The IGVSI is a barometer of a small but elite sector of the stock market called Investment Grade Value Stocks. Some IGVSs are included in all averages and indices, but even the well dressed Dow Jones Industrial Average includes several issues that are well below Investment Grade and very few boast an A+ rating. The S & P 500 contains about half the IGVSI selection universe, which tracks a portfolio of less than 400 stocks.

There has never been a rally that has not proven to be a profit-taking opportunity. While everything is up in price, there is actually much more to worry about than when prices are historically low. More money will be lost by people who buy into this rally now than will be lost by those who are holding equity-bucket "smart cash" in anticipation of the inevitable correction.

Every rally is different, the result of various economic and/or political circumstances that create excessive demand for financial instruments or products. This rally is longer than many I've experienced, but the symptoms of greed-based speculation are pretty normal. Eventually, the natural urge to take profits takes over.

Companies are more profitable and productive because they have cut costs and employees, not because demand is shortening supply. Fundamentals are better, but few earnings reports are accompanied by robust assessments of the future. Bargain prices in equities are totally gone, and interest rates really do have nowhere to go but up.

Here's a list of things to think about or to do while Investment Grade Value Stock prices are at their highest levels ever:

Don't buy a new yacht because you think your Mutual Funds and ETFs are unbreakable --- they aren't. While speculators continue to gamble, get yourself out of the casino.

Keep in mind that someone (MCIM followers) is selling the individual shares that the others are buying ---- yes, even those flashy ETFs. Smart selling for profit will be followed by panic selling at ever increasing losses. Remember 2008? Were you selling or buying?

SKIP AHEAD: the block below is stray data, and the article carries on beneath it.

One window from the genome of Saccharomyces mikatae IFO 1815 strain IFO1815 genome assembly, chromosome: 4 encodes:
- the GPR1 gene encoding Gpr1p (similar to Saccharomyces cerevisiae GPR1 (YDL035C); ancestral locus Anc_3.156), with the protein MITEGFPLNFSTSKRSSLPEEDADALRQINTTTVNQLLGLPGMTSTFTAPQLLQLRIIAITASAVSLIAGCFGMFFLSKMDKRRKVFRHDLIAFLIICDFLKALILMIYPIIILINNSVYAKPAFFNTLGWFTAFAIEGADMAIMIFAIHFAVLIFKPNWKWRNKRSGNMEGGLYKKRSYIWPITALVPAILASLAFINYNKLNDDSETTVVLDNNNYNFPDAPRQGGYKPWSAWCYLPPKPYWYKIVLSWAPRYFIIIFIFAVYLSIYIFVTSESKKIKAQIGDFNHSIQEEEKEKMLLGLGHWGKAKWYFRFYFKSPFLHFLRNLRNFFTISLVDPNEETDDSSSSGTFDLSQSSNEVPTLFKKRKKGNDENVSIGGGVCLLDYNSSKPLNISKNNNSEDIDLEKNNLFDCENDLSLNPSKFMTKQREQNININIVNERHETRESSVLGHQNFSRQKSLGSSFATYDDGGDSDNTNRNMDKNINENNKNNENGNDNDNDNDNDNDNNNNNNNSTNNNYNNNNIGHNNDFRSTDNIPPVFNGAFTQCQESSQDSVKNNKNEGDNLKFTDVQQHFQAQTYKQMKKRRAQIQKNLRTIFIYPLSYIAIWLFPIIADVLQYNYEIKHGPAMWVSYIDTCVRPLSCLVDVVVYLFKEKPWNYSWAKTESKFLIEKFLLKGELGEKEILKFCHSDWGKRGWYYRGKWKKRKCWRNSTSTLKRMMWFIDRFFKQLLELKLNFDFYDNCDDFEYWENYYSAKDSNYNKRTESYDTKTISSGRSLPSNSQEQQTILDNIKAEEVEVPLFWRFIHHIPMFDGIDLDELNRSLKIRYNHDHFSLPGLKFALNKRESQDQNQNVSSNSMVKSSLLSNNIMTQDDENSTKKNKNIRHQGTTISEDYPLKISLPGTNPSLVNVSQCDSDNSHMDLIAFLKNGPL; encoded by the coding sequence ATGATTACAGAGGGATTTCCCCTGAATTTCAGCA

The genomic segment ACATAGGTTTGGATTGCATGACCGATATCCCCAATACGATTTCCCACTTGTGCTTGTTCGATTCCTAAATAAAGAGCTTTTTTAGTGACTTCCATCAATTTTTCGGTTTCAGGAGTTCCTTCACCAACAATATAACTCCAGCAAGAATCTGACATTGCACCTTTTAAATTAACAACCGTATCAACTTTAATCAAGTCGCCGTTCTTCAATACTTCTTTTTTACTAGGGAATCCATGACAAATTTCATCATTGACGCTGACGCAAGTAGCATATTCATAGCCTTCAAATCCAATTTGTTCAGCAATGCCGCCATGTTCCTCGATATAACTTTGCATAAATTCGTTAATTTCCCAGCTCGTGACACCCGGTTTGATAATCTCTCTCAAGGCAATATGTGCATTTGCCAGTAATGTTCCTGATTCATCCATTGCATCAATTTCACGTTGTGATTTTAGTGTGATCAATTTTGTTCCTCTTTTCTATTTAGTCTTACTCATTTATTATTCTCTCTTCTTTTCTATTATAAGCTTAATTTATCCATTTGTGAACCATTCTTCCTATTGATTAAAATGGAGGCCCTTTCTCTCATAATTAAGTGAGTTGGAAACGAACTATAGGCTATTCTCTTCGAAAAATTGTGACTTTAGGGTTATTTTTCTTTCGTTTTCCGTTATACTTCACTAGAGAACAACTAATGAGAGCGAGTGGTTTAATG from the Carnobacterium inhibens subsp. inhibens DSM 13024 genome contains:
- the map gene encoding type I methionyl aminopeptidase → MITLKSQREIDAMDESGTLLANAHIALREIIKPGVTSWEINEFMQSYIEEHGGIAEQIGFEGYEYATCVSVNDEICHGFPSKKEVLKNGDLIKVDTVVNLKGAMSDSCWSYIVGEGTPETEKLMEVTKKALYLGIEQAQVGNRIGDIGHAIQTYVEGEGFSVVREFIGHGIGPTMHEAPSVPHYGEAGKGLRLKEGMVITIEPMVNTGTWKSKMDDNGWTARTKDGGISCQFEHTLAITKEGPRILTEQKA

There are no crystal balls, and no place for hindsight in an investment strategy. Selling too soon, for reasonable profits, is every bit as important to long-term investment success as buying too soon is during corrections.

Take a look at the future. Nope, you can't tell when the correction will arrive or how long it will last. If you are selling securities now, as you certainly should be, you will be able to love the correction even more than you did the last time --- as you find yet another IGVSI treasure chest full of diamonds (in a "rough" correction).

As, or if, the rally continues, pull the sell trigger more quickly, as opposed to more slowly, and establish new positions incompletely so that you can add to them safely later. There's more to "Shop at The Gap" than meets the eye, so when it hits the fan, get in there and get dirty --- but slowly, painfully so.

Today, only 4.2% of the IGVSI Selection Universe is down as much as 15% and less than 2% are in buying range. This is unprecedented --- so buy less than you normally would.

In looking at your income securities, cash flow is the primary concern; as long as it continues unabated, the change in market value is merely a perceptual/emotional issue. Given the interest rate picture, CEF prices are within their normal range.

Note that Working Capital has risen nicely recently ---- this will continue even after the correction begins, just a normal result of embedded cash flow. Look for chances to sell your weaker performers at sub-target profits.

Identify new buying opportunities using a consistent set of rules, rally or correction. That way you will always know which of the two you are dealing with in spite of what the Wall Street propaganda mill spits out. Focus on Investment Grade Value Stocks; it's easier, generally less risky, and better for your peace of mind.

Stop examining your portfolio's performance in market value terms --- it leads to fearful, often frantic, decision-making. Keep your asset allocation and investment objectives clearly in focus and try to think in terms of market and economic cycles as opposed to calendar quarters and years.

The Market Cycle Investment Management (MCIM) methodology provides a calmer way of dealing with portfolio dislocations in either direction.

While all equity prices are up, you really need to be on your toes --- or have a reasonable profit-taking discipline. If you think 10% is too low, you will eventually lose money in the stock market.

Rallies, regardless of cause, will vary in height and duration, but both characteristics are only clearly visible in rear view mirrors. The short and steep ones are most lovable; the long and slow ones are more difficult to deal with. If you over-think the environment or over-cook the research, you'll miss the last train home from the party.

Unlike many things in life, "shock market" realities need to be dealt with quickly, decisively, and with zero hindsight. Because amid all the uncertainty, there is one indisputable fact that reads equally well in either market direction: there has never, ever, been a rally or correction that has not given way to the next correction or rally.

Now get out there and sell high(er) for a change --- the MCIM force is with you.

Free MCIM Webinars May 19th and 25th --- seats available

Author's Bio: 

Steve Selengut
Author of: "The Brainwashing of the American Investor: The Book that Wall Street Does Not Want YOU to Read", and "A Millionaire's Secret Investment Strategy"